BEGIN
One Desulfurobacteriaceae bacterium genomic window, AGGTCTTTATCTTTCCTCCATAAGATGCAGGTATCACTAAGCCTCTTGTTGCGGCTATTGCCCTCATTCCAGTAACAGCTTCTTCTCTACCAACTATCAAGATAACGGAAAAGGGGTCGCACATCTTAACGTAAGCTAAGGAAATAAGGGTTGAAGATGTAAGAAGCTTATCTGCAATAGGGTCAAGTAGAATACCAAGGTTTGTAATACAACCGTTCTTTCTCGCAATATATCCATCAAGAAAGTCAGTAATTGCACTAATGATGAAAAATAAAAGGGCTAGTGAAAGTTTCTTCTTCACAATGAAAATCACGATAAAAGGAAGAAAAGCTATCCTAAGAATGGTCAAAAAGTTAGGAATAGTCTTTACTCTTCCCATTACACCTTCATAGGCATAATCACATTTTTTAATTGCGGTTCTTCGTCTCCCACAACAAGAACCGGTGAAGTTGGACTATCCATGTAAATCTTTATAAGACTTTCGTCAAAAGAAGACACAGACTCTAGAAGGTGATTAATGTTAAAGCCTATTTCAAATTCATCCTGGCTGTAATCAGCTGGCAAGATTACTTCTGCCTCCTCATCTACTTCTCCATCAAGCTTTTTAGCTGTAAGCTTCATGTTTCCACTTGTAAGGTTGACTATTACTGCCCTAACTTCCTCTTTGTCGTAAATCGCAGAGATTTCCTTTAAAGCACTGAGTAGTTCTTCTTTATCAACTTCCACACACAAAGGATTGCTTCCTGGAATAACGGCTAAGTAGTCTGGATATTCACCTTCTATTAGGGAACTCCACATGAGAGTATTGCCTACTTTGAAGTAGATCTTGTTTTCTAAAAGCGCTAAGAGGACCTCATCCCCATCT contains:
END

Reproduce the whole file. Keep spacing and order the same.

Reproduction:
One Desulfurobacteriaceae bacterium genomic window, AGGTCTTTATCTTTCCTCCATAAGATGCAGGTATCACTAAGCCTCTTGTTGCGGCTATTGCCCTCATTCCAGTAACAGCTTCTTCTCTACCAACTATCAAGATAACGGAAAAGGGGTCGCACATCTTAACGTAAGCTAAGGAAATAAGGGTTGAAGATGTAAGAAGCTTATCTGCAATAGGGTCAAGTAGAATACCAAGGTTTGTAATACAACCGTTCTTTCTCGCAATATATCCATCAAGAAAGTCAGTAATTGCACTAATGATGAAAAATAAAAGGGCTAGTGAAAGTTTCTTCTTCACAATGAAAATCACGATAAAAGGAAGAAAAGCTATCCTAAGAATGGTCAAAAAGTTAGGAATAGTCTTTACTCTTCCCATTACACCTTCATAGGCATAATCACATTTTTTAATTGCGGTTCTTCGTCTCCCACAACAAGAACCGGTGAAGTTGGACTATCCATGTAAATCTTTATAAGACTTTCGTCAAAAGAAGACACAGACTCTAGAAGGTGATTAATGTTAAAGCCTATTTCAAATTCATCCTGGCTGTAATCAGCTGGCAAGATTACTTCTGCCTCCTCATCTACTTCTCCATCAAGCTTTTTAGCTGTAAGCTTCATGTTTCCACTTGTAAGGTTGACTATTACTGCCCTAACTTCCTCTTTGTCGTAAATCGCAGAGATTTCCTTTAAAGCACTGAGTAGTTCTTCTTTATCAACTTCCACACACAAAGGATTGCTTCCTGGAATAACGGCTAAGTAGTCTGGATATTCACCTTCTATTAGGGAACTCCACATGAGAGTATTGCCTACTTTGAAGTAGATCTTGTTTTCTAAAAGCGCTAAGAGGACCTCATCCCCATCT contains: